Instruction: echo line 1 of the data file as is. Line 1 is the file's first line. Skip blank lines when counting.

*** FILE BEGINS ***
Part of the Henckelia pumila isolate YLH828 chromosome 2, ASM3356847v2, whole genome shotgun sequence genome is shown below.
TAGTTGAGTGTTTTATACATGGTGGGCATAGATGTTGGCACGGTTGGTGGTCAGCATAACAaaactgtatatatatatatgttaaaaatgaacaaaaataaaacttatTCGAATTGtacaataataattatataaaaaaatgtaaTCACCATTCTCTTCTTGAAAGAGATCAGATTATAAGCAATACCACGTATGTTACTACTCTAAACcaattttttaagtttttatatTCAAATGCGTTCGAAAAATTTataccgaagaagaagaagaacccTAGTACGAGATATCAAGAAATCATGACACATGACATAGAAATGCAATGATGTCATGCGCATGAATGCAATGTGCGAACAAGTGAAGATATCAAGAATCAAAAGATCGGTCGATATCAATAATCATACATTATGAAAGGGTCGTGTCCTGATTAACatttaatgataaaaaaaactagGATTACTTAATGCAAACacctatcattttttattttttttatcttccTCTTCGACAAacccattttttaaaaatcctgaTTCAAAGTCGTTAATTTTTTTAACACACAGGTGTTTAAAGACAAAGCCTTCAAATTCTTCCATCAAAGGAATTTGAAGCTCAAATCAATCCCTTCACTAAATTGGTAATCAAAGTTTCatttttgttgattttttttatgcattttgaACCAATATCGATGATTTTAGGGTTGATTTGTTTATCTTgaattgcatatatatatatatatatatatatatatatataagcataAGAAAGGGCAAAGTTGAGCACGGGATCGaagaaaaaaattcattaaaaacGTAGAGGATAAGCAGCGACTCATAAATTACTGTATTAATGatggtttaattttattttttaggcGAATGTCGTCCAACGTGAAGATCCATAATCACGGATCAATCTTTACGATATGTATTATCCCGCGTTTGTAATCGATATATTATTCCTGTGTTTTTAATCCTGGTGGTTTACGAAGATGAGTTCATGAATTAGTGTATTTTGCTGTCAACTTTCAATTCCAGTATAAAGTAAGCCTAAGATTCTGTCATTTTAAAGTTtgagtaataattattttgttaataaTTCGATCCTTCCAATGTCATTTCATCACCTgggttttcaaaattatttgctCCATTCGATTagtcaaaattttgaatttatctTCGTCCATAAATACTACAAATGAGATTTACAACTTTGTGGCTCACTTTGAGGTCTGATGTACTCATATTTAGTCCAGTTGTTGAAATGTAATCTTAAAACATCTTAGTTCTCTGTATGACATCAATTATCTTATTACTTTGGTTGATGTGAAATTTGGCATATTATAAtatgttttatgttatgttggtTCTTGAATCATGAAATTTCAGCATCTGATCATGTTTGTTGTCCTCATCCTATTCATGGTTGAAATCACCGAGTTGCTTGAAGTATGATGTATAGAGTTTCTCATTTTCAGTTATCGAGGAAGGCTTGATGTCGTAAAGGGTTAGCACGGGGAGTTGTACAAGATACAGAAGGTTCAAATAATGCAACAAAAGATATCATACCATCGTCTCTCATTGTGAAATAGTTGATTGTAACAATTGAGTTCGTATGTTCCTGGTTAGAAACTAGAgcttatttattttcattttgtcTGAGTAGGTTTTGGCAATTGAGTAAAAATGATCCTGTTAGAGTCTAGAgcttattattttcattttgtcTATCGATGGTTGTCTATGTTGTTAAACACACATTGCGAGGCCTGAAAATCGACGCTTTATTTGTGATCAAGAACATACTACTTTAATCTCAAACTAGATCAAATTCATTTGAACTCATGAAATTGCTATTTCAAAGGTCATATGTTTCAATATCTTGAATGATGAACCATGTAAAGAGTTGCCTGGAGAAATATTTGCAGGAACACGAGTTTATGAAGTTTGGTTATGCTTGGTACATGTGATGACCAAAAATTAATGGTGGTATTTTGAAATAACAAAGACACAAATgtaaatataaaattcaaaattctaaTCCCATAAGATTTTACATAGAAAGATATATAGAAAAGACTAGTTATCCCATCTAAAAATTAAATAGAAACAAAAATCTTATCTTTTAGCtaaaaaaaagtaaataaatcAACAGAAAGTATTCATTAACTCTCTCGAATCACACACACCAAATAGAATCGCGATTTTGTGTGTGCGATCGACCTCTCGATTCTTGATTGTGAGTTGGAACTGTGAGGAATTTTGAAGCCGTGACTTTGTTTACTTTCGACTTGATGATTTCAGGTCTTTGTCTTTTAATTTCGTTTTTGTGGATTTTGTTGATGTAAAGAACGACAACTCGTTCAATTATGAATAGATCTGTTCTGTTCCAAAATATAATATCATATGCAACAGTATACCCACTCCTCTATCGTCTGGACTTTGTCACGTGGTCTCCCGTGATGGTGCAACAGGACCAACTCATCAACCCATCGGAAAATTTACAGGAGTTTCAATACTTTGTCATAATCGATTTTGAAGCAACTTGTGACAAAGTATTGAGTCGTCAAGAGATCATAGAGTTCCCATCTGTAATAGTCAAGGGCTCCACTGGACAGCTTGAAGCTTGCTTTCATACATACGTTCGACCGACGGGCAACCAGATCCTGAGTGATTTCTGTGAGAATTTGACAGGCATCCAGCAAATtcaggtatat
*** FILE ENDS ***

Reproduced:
Part of the Henckelia pumila isolate YLH828 chromosome 2, ASM3356847v2, whole genome shotgun sequence genome is shown below.